Death by starvation

December 17, 1999

Universities must be allowed to charge some students more, says Kenneth Baker

Since the 1997 general election the best parliamentary debates on higher education have taken place in the House of Lords. Last week Roy Jenkins, chancellor of Oxford University, initiated a debate that highlighted the crisis affecting all universities. This was not just an Oxbridge gripe and a plea for more cash for an elite group of universities. Philip Norton (Conservative) spoke as an academic from Hull; Ken Woolmer (Labour, a former MP) is dean of the Business School at Leeds University; Conrad Russell (Liberal) spoke for London; and Lord Walton and Lady McFarlane for medicine and nursing.

In May 1997 the university world had high hopes of this government. Government policy since then has ranged from indifference, through hostility, to neglect. Neither the prime minister, or the deputy prime minister, or any cabinet minister, including the secretary of state for education, has made a major speech devoted to the importance of universities in our society - though Tony Blair did have two paragraphs in his Romanes lecture at Oxford last month. Higher education is low down the list of priorities of this government.

The first indictment in the Lords' debate was that higher education is losing out. Baroness Blackstone, the higher education minister, claimed that the cash increase of Pounds 295 million for 2001-02 was significant. In fact it is a real terms cut of 1 per cent in funding. The government is asking universities to take in more students for less money per student.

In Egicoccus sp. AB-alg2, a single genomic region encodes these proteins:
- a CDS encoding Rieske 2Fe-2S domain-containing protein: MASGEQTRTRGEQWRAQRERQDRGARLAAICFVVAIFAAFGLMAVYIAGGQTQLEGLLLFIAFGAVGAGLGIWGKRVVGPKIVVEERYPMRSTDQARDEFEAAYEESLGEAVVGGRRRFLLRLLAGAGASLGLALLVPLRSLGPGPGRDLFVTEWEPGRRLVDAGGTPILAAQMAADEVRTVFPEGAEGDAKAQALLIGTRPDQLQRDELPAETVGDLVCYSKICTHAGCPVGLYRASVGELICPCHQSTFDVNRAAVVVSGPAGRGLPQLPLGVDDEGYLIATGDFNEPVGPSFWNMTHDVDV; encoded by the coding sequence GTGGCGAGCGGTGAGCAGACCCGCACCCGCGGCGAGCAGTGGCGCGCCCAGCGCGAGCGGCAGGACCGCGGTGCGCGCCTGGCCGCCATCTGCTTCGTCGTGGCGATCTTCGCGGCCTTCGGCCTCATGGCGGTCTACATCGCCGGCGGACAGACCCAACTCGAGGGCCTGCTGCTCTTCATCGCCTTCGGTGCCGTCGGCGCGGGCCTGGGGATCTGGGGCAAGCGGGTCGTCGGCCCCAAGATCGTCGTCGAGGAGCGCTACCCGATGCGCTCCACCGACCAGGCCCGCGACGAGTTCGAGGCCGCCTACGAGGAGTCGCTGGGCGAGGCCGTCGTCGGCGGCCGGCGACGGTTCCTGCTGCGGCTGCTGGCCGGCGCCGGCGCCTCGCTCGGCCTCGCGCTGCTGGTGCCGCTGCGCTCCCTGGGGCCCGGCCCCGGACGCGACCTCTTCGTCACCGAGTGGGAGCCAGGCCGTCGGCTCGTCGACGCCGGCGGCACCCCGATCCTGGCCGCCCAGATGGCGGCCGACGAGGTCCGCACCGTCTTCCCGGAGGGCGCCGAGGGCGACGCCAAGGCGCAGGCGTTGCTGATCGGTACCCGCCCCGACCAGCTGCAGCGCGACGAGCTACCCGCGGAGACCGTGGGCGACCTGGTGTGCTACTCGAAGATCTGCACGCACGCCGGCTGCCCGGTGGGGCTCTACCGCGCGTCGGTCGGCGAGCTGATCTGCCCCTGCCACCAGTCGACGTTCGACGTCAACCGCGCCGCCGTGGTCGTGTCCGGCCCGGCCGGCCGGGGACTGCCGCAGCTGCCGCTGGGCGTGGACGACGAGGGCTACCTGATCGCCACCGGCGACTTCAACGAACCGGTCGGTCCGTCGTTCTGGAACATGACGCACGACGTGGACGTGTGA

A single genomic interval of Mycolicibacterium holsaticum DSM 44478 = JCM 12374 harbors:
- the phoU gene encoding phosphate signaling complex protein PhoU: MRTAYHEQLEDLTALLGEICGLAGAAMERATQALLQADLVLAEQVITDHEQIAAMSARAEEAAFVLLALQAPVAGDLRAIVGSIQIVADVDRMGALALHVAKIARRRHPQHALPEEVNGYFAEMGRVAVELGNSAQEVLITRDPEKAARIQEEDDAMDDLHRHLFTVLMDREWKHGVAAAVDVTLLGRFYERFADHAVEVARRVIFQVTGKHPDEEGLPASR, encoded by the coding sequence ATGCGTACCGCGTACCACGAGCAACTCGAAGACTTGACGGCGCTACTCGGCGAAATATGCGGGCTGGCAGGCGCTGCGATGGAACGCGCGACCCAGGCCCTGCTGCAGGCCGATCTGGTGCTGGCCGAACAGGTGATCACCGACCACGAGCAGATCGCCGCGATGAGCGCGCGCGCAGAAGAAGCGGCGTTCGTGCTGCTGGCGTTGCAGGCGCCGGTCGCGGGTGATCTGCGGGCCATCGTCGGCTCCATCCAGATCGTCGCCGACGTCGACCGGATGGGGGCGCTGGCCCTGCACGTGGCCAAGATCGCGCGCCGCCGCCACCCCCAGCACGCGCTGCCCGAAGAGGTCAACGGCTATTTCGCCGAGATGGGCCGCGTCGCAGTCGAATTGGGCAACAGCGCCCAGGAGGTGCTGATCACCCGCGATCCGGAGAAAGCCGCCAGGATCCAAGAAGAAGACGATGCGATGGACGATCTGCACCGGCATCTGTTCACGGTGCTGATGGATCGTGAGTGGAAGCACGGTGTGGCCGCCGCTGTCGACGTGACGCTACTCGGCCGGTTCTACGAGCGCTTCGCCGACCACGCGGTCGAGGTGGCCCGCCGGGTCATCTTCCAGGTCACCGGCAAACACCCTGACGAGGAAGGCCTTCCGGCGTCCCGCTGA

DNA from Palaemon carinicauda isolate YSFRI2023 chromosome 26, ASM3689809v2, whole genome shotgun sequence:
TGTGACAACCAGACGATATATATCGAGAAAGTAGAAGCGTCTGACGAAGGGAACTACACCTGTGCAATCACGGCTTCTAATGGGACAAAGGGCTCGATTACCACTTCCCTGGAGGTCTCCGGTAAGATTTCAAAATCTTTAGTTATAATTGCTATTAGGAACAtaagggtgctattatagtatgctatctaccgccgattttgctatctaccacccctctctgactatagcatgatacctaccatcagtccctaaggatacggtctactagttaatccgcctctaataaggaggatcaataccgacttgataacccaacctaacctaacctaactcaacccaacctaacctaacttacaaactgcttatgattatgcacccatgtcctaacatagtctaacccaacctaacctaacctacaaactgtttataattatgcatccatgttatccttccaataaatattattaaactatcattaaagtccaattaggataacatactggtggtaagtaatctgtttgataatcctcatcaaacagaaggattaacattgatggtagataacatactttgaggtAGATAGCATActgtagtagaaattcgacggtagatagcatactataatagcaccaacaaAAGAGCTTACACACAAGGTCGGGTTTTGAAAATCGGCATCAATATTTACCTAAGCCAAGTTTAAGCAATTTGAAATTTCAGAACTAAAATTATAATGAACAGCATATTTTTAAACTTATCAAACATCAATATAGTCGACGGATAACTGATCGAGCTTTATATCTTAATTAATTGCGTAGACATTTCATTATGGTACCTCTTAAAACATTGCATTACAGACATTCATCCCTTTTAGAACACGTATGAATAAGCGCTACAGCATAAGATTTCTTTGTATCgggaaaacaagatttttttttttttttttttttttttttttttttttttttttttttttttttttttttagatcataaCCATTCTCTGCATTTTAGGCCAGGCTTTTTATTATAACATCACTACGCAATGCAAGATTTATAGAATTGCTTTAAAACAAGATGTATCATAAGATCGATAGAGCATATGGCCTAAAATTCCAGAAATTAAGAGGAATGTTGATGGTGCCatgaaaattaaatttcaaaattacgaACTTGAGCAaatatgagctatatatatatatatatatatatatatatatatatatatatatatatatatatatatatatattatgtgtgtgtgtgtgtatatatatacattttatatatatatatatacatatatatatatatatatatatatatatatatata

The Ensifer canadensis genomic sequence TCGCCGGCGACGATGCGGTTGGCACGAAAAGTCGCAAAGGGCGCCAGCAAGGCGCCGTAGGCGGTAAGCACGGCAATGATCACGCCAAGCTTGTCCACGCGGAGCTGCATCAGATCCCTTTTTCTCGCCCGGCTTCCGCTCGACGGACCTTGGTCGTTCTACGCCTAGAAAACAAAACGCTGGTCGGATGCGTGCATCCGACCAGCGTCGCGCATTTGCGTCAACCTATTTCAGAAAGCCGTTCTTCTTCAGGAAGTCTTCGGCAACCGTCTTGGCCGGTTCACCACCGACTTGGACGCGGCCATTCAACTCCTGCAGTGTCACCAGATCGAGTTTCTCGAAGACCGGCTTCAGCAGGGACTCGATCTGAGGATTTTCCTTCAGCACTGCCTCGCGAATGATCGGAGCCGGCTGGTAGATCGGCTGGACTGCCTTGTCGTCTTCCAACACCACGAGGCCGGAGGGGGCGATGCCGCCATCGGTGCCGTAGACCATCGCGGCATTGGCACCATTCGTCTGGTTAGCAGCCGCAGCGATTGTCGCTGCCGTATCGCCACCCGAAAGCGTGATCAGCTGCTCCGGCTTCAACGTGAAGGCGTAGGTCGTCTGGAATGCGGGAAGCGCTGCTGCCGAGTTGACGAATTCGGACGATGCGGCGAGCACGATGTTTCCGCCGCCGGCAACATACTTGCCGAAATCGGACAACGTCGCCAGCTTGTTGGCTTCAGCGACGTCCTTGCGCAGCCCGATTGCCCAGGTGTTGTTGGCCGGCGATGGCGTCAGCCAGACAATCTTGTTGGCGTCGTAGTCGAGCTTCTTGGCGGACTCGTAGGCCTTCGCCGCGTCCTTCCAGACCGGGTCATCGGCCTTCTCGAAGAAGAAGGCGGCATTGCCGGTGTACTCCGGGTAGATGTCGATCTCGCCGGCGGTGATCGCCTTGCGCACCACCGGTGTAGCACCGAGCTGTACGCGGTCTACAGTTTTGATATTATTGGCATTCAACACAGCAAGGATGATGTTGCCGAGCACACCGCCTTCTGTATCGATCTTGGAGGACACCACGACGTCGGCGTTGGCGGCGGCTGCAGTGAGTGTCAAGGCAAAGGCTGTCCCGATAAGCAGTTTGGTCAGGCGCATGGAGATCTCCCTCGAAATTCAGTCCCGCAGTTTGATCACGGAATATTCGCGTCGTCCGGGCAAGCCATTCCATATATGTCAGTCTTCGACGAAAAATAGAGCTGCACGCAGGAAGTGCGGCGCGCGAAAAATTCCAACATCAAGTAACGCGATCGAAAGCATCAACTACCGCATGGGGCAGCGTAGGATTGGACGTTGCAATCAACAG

The second indictment was that universities are overwhelmed by bureaucracy by both government and the funding councils. The fabled independence of universities is being whittled away, undermined by people who have social rather than educational aims.

The third indictment was that university salaries have sunk to a level where the brain drain has started again in earnest. I pointed out that a university professor is paid about Pounds 40,000 a year - half the salary of a head teacher of a large comprehensive. A PhD graduate at the age of 23 will be offered a salary of Pounds 16,000 to stay on and teach, whereas graduate lawyers or accountants will have a starting salary of at least Pounds 10,000 more. I know of a lecturer who has left a northern university to go to a small provincial German university for double his salary and of two academics from Oxford who have left for America.

Baroness Blackstone skirted around this by saying that the Bett report on university salaries was asked for by the universities and so academic pay is a university problem. The government cannot wash its hands in this way. The very reputation for excellence of our universities is at risk.

I have come to the conclusion that no government is going to provide all the money universities need. When I was education secretary we had reasonable settlements for higher education but I would like to have done better. Unfortunately my successors cut back far too severely. A new approach is now needed.